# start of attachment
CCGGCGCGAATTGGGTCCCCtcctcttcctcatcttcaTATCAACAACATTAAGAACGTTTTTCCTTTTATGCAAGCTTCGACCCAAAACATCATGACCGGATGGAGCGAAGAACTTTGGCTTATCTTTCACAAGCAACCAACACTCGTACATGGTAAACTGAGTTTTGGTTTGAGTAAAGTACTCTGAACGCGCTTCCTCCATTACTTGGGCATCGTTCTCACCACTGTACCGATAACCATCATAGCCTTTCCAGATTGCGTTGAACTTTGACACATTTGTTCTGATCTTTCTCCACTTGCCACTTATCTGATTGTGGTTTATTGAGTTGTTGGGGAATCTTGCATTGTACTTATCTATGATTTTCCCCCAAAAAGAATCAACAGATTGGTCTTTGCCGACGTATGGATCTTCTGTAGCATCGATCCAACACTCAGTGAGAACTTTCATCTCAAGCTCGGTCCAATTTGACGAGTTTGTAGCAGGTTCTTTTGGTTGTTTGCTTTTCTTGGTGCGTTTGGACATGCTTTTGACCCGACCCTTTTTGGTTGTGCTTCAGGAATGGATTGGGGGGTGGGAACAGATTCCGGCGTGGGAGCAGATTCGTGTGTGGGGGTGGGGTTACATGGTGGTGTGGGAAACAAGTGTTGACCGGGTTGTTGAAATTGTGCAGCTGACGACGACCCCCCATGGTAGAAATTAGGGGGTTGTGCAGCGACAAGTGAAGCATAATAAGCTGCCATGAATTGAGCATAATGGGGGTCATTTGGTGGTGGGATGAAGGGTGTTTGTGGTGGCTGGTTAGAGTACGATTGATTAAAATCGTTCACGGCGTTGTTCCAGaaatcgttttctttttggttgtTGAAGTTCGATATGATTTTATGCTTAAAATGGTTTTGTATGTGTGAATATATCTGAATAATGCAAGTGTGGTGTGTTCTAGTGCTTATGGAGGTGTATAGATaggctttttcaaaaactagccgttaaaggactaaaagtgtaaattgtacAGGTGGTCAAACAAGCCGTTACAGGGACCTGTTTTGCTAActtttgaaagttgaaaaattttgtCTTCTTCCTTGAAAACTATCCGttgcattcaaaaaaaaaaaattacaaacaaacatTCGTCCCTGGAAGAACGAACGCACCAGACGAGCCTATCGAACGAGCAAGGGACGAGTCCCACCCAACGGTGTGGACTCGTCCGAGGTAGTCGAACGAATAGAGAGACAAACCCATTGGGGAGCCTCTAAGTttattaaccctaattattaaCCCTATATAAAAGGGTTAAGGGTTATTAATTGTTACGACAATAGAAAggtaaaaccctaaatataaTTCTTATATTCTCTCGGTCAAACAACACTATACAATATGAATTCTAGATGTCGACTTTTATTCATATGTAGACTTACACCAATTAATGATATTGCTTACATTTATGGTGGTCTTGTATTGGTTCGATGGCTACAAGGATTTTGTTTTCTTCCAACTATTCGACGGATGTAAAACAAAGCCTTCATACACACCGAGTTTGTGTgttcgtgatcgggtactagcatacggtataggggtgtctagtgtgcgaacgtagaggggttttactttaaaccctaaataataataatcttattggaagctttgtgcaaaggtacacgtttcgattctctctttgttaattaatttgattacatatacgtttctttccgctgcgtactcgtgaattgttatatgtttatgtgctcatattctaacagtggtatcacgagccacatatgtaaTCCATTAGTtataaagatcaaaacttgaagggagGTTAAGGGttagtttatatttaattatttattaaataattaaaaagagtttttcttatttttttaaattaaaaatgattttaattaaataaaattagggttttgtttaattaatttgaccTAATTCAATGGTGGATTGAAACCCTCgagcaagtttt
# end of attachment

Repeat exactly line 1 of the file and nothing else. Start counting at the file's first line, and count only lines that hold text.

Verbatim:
CCGGCGCGAATTGGGTCCCCtcctcttcctcatcttcaTATCAACAACATTAAGAACGTTTTTCCTTTTATGCAAGCTTCGACCCAAAACATCATGACCGGATGGAGCGAAGAACTTTGGCTTATCTTTCACAAGCAACCAACACTCGTACATGGTAAACTGAGTTTTGGTTTGAGTAAAGTACTCTGAACGCGCTTCCTCCATTACTTGGGCATCGTTCTCACCACTGTACCGATAACCATCATAGCCTTTCCAGATTGCGTTGAACTTTGACACATTTGTTCTGATCTTTCTCCACTTGCCACTTATCTGATTGTGGTTTATTGAGTTGTTGGGGAATCTTGCATTGTACTTATCTATGATTTTCCCCCAAAAAGAATCAACAGATTGGTCTTTGCCGACGTATGGATCTTCTGTAGCATCGATCCAACACTCAGTGAGAACTTTCATCTCAAGCTCGGTCCAATTTGACGAGTTTGTAGCAGGTTCTTTTGGTTGTTTGCTTTTCTTGGTGCGTTTGGACATGCTTTTGACCCGACCCTTTTTGGTTGTGCTTCAGGAATGGATTGGGGGGTGGGAACAGATTCCGGCGTGGGAGCAGATTCGTGTGTGGGGGTGGGGTTACATGGTGGTGTGGGAAACAAGTGTTGACCGGGTTGTTGAAATTGTGCAGCTGACGACGACCCCCCATGGTAGAAATTAGGGGGTTGTGCAGCGACAAGTGAAGCATAATAAGCTGCCATGAATTGAGCATAATGGGGGTCATTTGGTGGTGGGATGAAGGGTGTTTGTGGTGGCTGGTTAGAGTACGATTGATTAAAATCGTTCACGGCGTTGTTCCAGaaatcgttttctttttggttgtTGAAGTTCGATATGATTTTATGCTTAAAATGGTTTTGTATGTGTGAATATATCTGAATAATGCAAGTGTGGTGTGTTCTAGTGCTTATGGAGGTGTATAGATaggctttttcaaaaactagccgttaaaggactaaaagtgtaaattgtacAGGTGGTCAAACAAGCCGTTACAGGGACCTGTTTTGCTAActtttgaaagttgaaaaattttgtCTTCTTCCTTGAAAACTATCCGttgcattcaaaaaaaaaaaattacaaacaaacatTCGTCCCTGGAAGAACGAACGCACCAGACGAGCCTATCGAACGAGCAAGGGACGAGTCCCACCCAACGGTGTGGACTCGTCCGAGGTAGTCGAACGAATAGAGAGACAAACCCATTGGGGAGCCTCTAAGTttattaaccctaattattaaCCCTATATAAAAGGGTTAAGGGTTATTAATTGTTACGACAATAGAAAggtaaaaccctaaatataaTTCTTATATTCTCTCGGTCAAACAACACTATACAATATGAATTCTAGATGTCGACTTTTATTCATATGTAGACTTACACCAATTAATGATATTGCTTACATTTATGGTGGTCTTGTATTGGTTCGATGGCTACAAGGATTTTGTTTTCTTCCAACTATTCGACGGATGTAAAACAAAGCCTTCATACACACCGAGTTTGTGTgttcgtgatcgggtactagcatacggtataggggtgtctagtgtgcgaacgtagaggggttttactttaaaccctaaataataataatcttattggaagctttgtgcaaaggtacacgtttcgattctctctttgttaattaatttgattacatatacgtttctttccgctgcgtactcgtgaattgttatatgtttatgtgctcatattctaacagtggtatcacgagccacatatgtaaTCCATTAGTtataaagatcaaaacttgaagggagGTTAAGGGttagtttatatttaattatttattaaataattaaaaagagtttttcttatttttttaaattaaaaatgattttaattaaataaaattagggttttgtttaattaatttgaccTAATTCAATGGTGGATTGAAACCCTCgagcaagtttt